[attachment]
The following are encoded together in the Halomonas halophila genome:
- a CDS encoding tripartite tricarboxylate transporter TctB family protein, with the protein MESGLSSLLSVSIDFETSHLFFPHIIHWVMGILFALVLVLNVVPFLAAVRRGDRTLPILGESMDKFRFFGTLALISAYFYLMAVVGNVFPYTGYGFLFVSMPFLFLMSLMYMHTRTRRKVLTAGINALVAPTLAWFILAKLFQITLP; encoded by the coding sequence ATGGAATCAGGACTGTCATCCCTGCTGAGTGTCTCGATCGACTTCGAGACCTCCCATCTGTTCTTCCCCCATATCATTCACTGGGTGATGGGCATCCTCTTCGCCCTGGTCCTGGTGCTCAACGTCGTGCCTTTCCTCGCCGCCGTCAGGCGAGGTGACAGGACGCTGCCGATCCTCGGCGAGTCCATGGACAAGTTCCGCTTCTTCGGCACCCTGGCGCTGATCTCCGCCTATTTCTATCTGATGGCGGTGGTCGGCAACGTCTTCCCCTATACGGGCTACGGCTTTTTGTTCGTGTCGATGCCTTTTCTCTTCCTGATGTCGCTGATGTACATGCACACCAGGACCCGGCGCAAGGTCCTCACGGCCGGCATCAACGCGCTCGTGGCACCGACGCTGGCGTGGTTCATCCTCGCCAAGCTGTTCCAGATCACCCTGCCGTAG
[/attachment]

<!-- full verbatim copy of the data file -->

The following are encoded together in the Halomonas halophila genome:
- a CDS encoding tripartite tricarboxylate transporter TctB family protein, with the protein MESGLSSLLSVSIDFETSHLFFPHIIHWVMGILFALVLVLNVVPFLAAVRRGDRTLPILGESMDKFRFFGTLALISAYFYLMAVVGNVFPYTGYGFLFVSMPFLFLMSLMYMHTRTRRKVLTAGINALVAPTLAWFILAKLFQITLP; encoded by the coding sequence ATGGAATCAGGACTGTCATCCCTGCTGAGTGTCTCGATCGACTTCGAGACCTCCCATCTGTTCTTCCCCCATATCATTCACTGGGTGATGGGCATCCTCTTCGCCCTGGTCCTGGTGCTCAACGTCGTGCCTTTCCTCGCCGCCGTCAGGCGAGGTGACAGGACGCTGCCGATCCTCGGCGAGTCCATGGACAAGTTCCGCTTCTTCGGCACCCTGGCGCTGATCTCCGCCTATTTCTATCTGATGGCGGTGGTCGGCAACGTCTTCCCCTATACGGGCTACGGCTTTTTGTTCGTGTCGATGCCTTTTCTCTTCCTGATGTCGCTGATGTACATGCACACCAGGACCCGGCGCAAGGTCCTCACGGCCGGCATCAACGCGCTCGTGGCACCGACGCTGGCGTGGTTCATCCTCGCCAAGCTGTTCCAGATCACCCTGCCGTAG